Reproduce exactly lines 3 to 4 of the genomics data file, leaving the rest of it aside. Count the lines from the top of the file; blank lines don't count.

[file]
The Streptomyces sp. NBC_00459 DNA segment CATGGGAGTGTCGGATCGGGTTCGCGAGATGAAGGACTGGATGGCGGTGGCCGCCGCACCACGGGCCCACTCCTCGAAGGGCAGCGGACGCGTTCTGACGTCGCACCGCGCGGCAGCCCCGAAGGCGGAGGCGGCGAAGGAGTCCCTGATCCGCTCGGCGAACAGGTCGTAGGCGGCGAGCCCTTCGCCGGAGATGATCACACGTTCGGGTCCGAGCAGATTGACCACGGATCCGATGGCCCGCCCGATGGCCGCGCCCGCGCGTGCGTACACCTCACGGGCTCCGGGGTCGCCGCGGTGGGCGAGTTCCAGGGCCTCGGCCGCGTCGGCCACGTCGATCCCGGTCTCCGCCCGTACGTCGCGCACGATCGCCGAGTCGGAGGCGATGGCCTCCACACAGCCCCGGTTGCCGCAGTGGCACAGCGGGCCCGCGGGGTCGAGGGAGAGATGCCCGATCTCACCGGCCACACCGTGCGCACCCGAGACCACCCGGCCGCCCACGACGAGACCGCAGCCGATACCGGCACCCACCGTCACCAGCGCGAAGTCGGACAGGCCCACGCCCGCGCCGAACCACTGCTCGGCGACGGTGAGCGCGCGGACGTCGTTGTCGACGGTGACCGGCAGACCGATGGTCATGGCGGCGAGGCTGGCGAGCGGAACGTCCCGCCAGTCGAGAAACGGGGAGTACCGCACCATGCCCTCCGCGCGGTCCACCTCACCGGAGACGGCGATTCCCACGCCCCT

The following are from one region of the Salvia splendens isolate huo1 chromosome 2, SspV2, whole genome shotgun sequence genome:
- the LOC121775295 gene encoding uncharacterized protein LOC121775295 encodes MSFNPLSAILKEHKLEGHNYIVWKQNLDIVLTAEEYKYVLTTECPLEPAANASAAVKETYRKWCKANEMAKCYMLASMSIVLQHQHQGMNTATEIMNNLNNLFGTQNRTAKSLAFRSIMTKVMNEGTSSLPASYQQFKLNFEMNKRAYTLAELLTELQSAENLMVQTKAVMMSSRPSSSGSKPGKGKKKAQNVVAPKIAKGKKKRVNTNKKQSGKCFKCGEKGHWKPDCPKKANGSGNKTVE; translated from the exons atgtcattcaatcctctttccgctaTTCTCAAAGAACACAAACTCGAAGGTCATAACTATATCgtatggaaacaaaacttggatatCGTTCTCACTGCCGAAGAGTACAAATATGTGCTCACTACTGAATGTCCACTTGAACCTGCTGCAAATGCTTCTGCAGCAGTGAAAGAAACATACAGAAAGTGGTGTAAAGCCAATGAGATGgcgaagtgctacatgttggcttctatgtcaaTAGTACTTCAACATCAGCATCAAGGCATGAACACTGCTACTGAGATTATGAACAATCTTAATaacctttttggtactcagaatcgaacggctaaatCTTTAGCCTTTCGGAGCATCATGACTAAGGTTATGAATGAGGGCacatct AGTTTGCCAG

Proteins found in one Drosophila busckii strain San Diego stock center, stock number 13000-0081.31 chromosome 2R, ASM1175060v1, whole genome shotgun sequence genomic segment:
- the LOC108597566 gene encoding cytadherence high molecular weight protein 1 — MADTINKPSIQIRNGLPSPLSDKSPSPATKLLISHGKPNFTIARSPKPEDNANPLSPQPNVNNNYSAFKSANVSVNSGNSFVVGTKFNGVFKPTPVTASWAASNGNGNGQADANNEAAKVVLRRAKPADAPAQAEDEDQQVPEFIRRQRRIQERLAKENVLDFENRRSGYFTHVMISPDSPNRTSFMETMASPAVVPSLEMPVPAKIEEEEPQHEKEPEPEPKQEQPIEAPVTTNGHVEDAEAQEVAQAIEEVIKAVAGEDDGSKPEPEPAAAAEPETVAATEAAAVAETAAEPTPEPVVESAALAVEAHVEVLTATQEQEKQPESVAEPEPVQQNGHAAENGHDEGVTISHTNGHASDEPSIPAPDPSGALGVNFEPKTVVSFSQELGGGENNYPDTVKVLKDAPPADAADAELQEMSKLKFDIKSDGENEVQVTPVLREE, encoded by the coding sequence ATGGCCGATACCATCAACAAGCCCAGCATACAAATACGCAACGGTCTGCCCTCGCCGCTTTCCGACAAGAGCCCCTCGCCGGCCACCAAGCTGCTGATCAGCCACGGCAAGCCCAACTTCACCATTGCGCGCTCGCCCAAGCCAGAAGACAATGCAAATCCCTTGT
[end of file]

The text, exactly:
- the LOC121775295 gene encoding uncharacterized protein LOC121775295 encodes MSFNPLSAILKEHKLEGHNYIVWKQNLDIVLTAEEYKYVLTTECPLEPAANASAAVKETYRKWCKANEMAKCYMLASMSIVLQHQHQGMNTATEIMNNLNNLFGTQNRTAKSLAFRSIMTKVMNEGTSSLPASYQQFKLNFEMNKRAYTLAELLTELQSAENLMVQTKAVMMSSRPSSSGSKPGKGKKKAQNVVAPKIAKGKKKRVNTNKKQSGKCFKCGEKGHWKPDCPKKANGSGNKTVE; translated from the exons atgtcattcaatcctctttccgctaTTCTCAAAGAACACAAACTCGAAGGTCATAACTATATCgtatggaaacaaaacttggatatCGTTCTCACTGCCGAAGAGTACAAATATGTGCTCACTACTGAATGTCCACTTGAACCTGCTGCAAATGCTTCTGCAGCAGTGAAAGAAACATACAGAAAGTGGTGTAAAGCCAATGAGATGgcgaagtgctacatgttggcttctatgtcaaTAGTACTTCAACATCAGCATCAAGGCATGAACACTGCTACTGAGATTATGAACAATCTTAATaacctttttggtactcagaatcgaacggctaaatCTTTAGCCTTTCGGAGCATCATGACTAAGGTTATGAATGAGGGCacatct AGTTTGCCAG

Proteins found in one Drosophila busckii strain San Diego stock center, stock number 13000-0081.31 chromosome 2R, ASM1175060v1, whole genome shotgun sequence genomic segment: